THREE MONTHS after a suicide bomber killed almost 100 worshippers at St. Sebastian’s Church in Negombo, Sri Lanka, Cardinal Malcolm Ranjith of Colombo presided at the first Mass at the church since the Easter Sunday bomb attack on April 21, 2019. With the front pews reserved for survivors of the attack, more than 1,000 people attended the Mass held July 21 under tight security. In front of the church, in a glass encasement, now stands a statue of Christ splattered with the blood of worshipers who died in the church on Easter Sunday.
In his homily, Cardinal Ranjith repeated his charge that various government agencies and officials had failed to prevent the terror strikes, which altogether killed more than 250 at three churches—including St. Antony’s Shrine in Colombo—and three luxury hotels. As he has done numerous times since the bombing, the cardinal called on Christians not to retaliate against the country’s Muslims. The perpetrators of the attacks, he stressed, were caught up in an international terrorist conspiracy.
Meanwhile, in Jolo, the Philippines, Archbishop Gabrielle Caccia, papal nuncio to the Philippines, on July 16 presided over the re-dedication of Our Lady of Mount Cathedral, six months after two improvised explosive devices killed 21 worshipers and injured almost 100 others. One of the bombs was detonated inside the cathedral during Mass January 27, 2019 the other device exploded outside the building. Since 2000, the cathedral and its vicinity had been targeted by bomb attacks nine times.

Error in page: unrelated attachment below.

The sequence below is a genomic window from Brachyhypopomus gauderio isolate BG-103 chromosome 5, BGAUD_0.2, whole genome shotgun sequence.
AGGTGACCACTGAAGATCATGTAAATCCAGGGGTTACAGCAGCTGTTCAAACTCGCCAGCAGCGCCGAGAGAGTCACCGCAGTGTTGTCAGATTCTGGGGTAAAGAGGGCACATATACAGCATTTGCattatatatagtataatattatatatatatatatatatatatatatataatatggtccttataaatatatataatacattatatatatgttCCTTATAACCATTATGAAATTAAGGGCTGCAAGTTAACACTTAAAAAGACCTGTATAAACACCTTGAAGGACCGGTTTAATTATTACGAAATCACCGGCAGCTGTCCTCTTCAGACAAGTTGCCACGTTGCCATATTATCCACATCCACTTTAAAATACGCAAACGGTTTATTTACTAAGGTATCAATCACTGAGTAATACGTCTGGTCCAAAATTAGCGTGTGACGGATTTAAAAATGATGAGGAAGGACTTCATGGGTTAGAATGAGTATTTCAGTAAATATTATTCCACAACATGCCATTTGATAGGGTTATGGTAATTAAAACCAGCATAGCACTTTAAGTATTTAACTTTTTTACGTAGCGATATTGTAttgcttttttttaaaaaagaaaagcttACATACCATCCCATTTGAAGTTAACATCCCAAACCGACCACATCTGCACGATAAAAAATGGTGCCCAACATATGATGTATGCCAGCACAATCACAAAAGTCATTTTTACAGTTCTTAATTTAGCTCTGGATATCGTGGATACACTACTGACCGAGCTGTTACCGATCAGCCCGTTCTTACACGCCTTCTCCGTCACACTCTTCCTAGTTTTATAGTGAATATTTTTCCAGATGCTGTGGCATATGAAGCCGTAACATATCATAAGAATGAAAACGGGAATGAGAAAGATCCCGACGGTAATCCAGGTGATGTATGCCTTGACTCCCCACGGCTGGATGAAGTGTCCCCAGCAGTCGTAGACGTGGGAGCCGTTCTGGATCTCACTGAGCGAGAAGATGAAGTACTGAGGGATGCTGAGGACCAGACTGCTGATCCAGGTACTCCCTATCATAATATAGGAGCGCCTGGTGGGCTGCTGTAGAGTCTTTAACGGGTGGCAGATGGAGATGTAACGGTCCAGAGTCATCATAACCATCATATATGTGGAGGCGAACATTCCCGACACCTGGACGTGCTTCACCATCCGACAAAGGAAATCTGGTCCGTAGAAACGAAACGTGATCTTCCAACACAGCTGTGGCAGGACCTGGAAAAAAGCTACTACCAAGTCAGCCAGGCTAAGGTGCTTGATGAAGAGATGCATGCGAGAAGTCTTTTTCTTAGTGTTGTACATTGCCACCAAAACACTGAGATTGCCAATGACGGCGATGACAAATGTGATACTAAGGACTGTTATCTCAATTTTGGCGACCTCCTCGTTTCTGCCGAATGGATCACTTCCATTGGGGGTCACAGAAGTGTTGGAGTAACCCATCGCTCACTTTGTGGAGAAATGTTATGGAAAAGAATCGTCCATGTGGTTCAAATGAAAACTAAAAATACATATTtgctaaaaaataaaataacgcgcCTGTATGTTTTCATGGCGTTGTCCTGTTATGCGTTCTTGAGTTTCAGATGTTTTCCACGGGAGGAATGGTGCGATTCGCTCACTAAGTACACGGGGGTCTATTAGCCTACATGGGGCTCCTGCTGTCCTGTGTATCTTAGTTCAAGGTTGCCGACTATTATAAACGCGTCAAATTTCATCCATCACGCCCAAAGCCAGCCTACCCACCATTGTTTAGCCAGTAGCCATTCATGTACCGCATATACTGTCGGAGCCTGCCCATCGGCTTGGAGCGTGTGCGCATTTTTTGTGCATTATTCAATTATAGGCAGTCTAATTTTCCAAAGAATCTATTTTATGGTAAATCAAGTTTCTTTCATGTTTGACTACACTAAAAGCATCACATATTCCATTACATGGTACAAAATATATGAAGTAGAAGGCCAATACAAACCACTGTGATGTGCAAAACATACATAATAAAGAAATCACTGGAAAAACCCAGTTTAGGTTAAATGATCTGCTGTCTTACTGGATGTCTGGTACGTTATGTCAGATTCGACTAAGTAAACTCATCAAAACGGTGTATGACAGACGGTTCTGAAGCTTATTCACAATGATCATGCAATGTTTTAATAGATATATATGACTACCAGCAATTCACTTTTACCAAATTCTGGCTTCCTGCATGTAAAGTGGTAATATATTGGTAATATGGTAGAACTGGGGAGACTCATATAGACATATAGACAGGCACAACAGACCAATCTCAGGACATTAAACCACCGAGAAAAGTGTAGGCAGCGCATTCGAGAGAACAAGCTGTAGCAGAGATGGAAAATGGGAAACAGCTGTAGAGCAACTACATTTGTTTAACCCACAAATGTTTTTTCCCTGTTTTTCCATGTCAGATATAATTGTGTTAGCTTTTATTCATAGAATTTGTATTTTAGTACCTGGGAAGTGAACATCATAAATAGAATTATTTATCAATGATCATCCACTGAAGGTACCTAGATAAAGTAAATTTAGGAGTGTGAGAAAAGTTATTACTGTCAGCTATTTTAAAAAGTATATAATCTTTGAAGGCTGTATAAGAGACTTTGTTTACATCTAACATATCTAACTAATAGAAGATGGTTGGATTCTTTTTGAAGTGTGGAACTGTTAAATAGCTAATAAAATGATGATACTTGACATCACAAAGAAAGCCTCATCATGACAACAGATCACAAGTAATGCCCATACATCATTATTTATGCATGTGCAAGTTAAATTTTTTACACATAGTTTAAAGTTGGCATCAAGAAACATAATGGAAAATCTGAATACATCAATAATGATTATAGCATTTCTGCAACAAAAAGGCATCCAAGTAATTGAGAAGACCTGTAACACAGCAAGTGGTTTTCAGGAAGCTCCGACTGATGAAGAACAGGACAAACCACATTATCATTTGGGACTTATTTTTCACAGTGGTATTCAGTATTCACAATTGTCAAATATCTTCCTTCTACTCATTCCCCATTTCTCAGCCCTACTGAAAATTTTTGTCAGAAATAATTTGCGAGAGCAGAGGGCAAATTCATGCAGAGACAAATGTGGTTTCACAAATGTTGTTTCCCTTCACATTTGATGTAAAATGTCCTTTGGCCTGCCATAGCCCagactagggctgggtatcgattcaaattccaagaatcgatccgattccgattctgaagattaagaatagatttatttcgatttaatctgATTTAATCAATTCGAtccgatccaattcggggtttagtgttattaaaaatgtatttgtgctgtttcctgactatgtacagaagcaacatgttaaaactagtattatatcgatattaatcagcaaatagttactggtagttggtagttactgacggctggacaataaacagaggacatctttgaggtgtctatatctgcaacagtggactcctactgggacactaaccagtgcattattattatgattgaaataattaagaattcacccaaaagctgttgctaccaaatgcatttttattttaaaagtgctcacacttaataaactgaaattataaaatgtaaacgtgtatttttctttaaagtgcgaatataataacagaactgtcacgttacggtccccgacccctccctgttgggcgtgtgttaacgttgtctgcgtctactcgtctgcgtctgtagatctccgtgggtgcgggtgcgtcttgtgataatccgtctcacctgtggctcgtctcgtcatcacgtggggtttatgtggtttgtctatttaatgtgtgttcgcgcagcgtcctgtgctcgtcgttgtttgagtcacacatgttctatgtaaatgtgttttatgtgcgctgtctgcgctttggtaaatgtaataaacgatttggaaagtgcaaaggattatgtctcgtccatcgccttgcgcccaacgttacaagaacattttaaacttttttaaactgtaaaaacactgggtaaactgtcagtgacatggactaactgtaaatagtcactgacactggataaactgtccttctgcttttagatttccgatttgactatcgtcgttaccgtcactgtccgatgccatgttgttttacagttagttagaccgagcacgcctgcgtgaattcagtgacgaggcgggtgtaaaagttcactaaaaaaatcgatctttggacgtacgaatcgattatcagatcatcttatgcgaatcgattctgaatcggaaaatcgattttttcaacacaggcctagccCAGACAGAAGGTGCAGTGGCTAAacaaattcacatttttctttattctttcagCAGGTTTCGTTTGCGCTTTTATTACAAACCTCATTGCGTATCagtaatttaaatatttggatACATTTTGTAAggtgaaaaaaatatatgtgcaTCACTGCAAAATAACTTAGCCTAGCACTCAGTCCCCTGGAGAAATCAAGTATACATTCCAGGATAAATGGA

Archbishop Caccia, at the conclusion of the re-dedication Mass assured survivors of the blasts and those who lost loved ones in the attack that ‘they are not forgotten or neglected.” He added: “this is not only manifested with financial assistance, but through the solidarity of prayer all over the world.” Jolo is the capital of Susu Province, which is largely Muslim. The local Church has been strongly committed to fostering Muslim-Christian dialogue as a bulwark against radicalism. The perpetrators of the bombing are suspected to be associated with Islamist terror group Abu Sayyaf, which occupied the center of Marawi City in the Mindanao region for five months in 2017.